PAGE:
Tip # 1 Back Pain

Learn as many tricks as possible to help relieve back pain. Take a mini-massage class or watch YouTubes. And practice everything you learn ahead of time!

Tip # 2 Relaxation

This was covered extensively in a previous blog, however, I’d like to add a bit more here: there are numerous ways to increase your ability to relax. Think about music, low lighting or darkness, aroma therapy but be sure to research this thoroughly trusting only experienced professionals as some aromas aggravate rather than help. Consider hypnotherapy, hydrotherapy as in water emersion or shower, hair brushing, and simple breathing.

Tip # 3  Hip Squeeze

A quick lesson in counterpressure

Stand with your partner standing directly behind you, place his hands, open palmed on your hips so they are cupping your hip bones.  (His palms should be open and basically flat – the fatty part of his hands right over the knobby part of your hip bones.)

Without squeezing his fingers closed, have him apply inward pressure to your hipbones – pressing the bones toward each other.  When done correctly, your partner will feel the tension in his pec muscles, not so much in his hands or arms.  Also, when done correctly, you will feel immense relief, almost pleasure, in the pelvic and hip area.

This exercise is so valuable during labor that you may want to practice a lot prior to the start of labor.  Your partner will need to build those pec muscles and stamina!

Tip # 4  Position Changes

You’ll most likely believe you shouldn’t move around much but that isn’t always true.  Be open to changing positions to see if you can find one that brings a little relief.  I mention quite a few in my Birth Plan Essentials guide, which is FREE when you sign up.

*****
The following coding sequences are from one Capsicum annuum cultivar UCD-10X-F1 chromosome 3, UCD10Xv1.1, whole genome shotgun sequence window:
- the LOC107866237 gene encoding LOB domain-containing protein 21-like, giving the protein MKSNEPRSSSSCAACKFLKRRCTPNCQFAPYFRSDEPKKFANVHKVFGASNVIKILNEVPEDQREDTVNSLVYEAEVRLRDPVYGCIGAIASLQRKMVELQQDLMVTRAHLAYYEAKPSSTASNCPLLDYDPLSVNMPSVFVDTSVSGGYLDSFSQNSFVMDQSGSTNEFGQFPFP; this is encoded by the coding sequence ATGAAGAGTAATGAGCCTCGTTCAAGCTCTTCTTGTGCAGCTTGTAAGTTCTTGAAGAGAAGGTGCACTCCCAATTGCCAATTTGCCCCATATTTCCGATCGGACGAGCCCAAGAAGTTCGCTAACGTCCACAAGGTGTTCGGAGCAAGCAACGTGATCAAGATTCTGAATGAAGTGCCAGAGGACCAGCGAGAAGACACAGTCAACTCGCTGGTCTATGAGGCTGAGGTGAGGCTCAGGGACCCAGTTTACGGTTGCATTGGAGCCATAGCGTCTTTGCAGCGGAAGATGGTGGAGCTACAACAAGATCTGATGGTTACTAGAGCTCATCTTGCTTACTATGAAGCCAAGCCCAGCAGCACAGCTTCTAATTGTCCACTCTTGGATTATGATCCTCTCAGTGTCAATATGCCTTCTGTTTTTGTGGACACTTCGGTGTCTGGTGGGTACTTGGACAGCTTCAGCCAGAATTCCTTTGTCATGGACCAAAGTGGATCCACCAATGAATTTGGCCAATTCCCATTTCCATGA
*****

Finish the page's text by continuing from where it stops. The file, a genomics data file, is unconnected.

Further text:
Tip # 5 Rocking

Many birthing suites have a rocking chair.  If not, ask for one. There is something very comforting about rocking so you might want to try this.

Tip # 6 Apply Heat

You can make homemade heating pads with rice and socks (inexpensive and very effective).  Heat one of these babies up quickly in the microwave and lay it across your back. Yum!

Tip # 7 Foot Massage

A good foot rub does wonders. It’s even better when your partner studies up on pressure points and holds pressure on those points while doing a nice long massage. Again, if you’re going to use essential oils for aromatherapy, be sure you get sound advice first.

Tip # 8 Visualization

This takes a bit of practice so you might incorporate it in your relaxation meditations.  See yourself comfortable, happy, powerful and ultimately successful.

I hope you try these techniques and love them.  Good luck and keep us posted. We’d love to hear from you!

XoXo Lisa

PS. If you haven’t downloaded your FREE guide: Birth Plan Essentials. Sign up and get it now! And,  if you like this article, then …